When Escaping Reality Turns To Drug And Alcohol Abuse

The Acceptance of Peers

When Escaping Reality Turns To Drug And Alcohol Abuse

November 13th, 2015 in True Stories of Addiction
2 Comments

How Did the Addiction Start?

Andrew’s story began at the tender age of eight at his parents’ wedding. There was no horrific trauma that started the event, just the immediate availability of alcohol.

He was only eight years old so Andrew was not given alcohol, but even at such a young age, the need to belong and feel accepted is a powerful one. That feeling came, at first, from his sparkling apple cider, a common staple for underage guests at such functions.

Andrew wanted to keep that feeling of belonging, but he had no understanding of the consequences.

He went around to other tables and drank what was left of other peoples’ champagne and reveled in the feeling it gave him, such as the ability to sing in front of people, dance on the dance floor, and be the life of the party.

These were things that he had always wanted to do, but never felt he had the ability to do so until that moment, drinking provided him with “freedom of self.”

When Andrew was 13, he had just moved to a new town and was invited by a friend to a small party out in the woods. Andrew stole some alcohol from his parents’ liquor cabinet and brought it along with him.

This was his first time drinking since the wedding and it allowed him to experience a social life that he’d never been able to before.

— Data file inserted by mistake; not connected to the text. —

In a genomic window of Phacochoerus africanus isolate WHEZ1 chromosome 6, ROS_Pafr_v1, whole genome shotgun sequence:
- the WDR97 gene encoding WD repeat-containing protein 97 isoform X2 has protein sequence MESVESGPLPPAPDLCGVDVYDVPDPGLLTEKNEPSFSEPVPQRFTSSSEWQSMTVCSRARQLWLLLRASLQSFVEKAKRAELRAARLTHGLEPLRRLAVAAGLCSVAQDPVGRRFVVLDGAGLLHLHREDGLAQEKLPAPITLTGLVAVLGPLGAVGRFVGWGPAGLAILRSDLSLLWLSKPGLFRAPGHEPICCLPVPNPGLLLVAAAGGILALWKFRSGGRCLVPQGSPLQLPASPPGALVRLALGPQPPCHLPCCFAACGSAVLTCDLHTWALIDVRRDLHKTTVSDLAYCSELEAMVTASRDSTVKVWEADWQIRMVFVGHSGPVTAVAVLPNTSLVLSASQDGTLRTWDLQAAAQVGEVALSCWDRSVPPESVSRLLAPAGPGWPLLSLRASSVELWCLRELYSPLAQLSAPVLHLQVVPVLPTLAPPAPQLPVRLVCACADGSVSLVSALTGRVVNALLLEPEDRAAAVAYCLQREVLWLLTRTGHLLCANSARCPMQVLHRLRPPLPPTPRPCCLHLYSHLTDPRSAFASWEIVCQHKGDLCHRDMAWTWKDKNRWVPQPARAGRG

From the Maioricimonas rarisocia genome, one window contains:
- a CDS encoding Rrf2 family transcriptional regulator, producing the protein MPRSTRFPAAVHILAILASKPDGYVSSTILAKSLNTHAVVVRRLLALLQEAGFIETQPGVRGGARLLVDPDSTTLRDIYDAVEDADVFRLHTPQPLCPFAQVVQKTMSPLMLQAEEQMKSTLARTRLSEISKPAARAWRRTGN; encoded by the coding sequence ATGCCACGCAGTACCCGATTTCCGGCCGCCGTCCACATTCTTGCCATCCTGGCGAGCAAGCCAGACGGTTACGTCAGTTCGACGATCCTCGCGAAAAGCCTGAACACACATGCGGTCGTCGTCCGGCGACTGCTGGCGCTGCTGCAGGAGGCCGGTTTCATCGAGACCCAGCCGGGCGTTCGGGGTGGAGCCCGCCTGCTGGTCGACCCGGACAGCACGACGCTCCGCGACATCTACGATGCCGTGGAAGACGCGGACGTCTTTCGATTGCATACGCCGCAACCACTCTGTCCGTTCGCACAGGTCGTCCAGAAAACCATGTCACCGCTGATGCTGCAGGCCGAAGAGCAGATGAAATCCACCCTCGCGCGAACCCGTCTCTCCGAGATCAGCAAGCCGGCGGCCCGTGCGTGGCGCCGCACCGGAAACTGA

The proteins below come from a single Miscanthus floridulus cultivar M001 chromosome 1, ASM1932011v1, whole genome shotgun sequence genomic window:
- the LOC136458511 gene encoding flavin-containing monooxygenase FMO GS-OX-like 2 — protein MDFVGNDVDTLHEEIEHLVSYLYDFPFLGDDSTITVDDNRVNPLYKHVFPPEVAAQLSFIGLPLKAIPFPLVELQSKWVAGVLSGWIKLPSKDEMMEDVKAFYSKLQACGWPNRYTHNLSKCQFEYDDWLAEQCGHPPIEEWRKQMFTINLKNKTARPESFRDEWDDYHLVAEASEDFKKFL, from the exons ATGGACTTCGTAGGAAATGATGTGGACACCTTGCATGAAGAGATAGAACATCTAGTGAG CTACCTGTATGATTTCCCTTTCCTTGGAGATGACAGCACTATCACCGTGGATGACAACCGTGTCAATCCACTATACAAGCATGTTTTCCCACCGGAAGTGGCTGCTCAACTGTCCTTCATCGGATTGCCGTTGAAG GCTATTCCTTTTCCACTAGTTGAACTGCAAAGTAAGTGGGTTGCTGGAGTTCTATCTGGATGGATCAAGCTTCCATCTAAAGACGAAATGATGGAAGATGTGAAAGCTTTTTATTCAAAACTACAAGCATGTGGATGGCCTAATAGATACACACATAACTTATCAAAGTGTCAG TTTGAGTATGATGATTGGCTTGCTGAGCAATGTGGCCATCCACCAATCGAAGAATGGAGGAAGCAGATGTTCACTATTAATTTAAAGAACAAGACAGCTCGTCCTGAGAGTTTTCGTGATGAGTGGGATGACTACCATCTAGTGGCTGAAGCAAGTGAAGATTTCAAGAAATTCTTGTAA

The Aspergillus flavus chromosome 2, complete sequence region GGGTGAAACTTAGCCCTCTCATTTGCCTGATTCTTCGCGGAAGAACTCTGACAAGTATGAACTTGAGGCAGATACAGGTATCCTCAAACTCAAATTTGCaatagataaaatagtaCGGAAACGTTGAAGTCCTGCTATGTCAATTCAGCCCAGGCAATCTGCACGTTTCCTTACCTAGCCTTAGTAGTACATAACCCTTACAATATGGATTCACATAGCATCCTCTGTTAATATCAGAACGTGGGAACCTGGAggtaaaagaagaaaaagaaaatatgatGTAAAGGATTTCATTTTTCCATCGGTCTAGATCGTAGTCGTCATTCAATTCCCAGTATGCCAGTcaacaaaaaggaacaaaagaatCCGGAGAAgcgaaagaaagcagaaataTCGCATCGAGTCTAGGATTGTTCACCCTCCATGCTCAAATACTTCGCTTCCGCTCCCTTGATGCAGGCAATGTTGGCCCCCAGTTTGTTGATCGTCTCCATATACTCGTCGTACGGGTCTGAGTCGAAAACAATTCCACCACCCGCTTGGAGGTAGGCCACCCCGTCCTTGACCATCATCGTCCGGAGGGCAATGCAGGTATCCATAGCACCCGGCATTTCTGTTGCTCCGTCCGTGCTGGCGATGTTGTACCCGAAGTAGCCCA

Andrew grew up kind of sheltered and he was shy, this was the first time he’d gotten to hang out with girls and was also the night of his first kiss.

What Happened Next?

As is often the case in high school, the desire to be popular, have friends, and get girls is powerful.

“You see these kids in high school, they have all the girls, they’re hanging out with everybody, they’re (the) life of the party, so I put that drink into my body and immediately I was that person”

When Andrew drank, he became the person he always aspired to be. He became confident, cool, he could talk to girls, and most importantly he felt like he belonged. Shortly after, Andrew was introduced to Marijuana and from that day forward not a day went by until he was 26 that he didn’t smoke pot.

Andrew started having problems at school and in his family life. Anger, self-resentment, and fighting all played major roles in his life.

Despite being granted an amazing education opportunity and being sent to some of the best boarding schools, he felt like he was being pushed away from his family, his home, and his one true safe zone.

It was at boarding school that he first got access to prescription drugs, namely Ritalin, which was new and gaining popularity among students.

It was around this time that he realized other kids felt the same way he did. He began stealing more liquor from his parents and brought that, as well as cigars and cigarettes to school to sell them.

Not only did this prove lucrative, but more importantly it gave him a feeling of power, respect, and acceptance among his peers.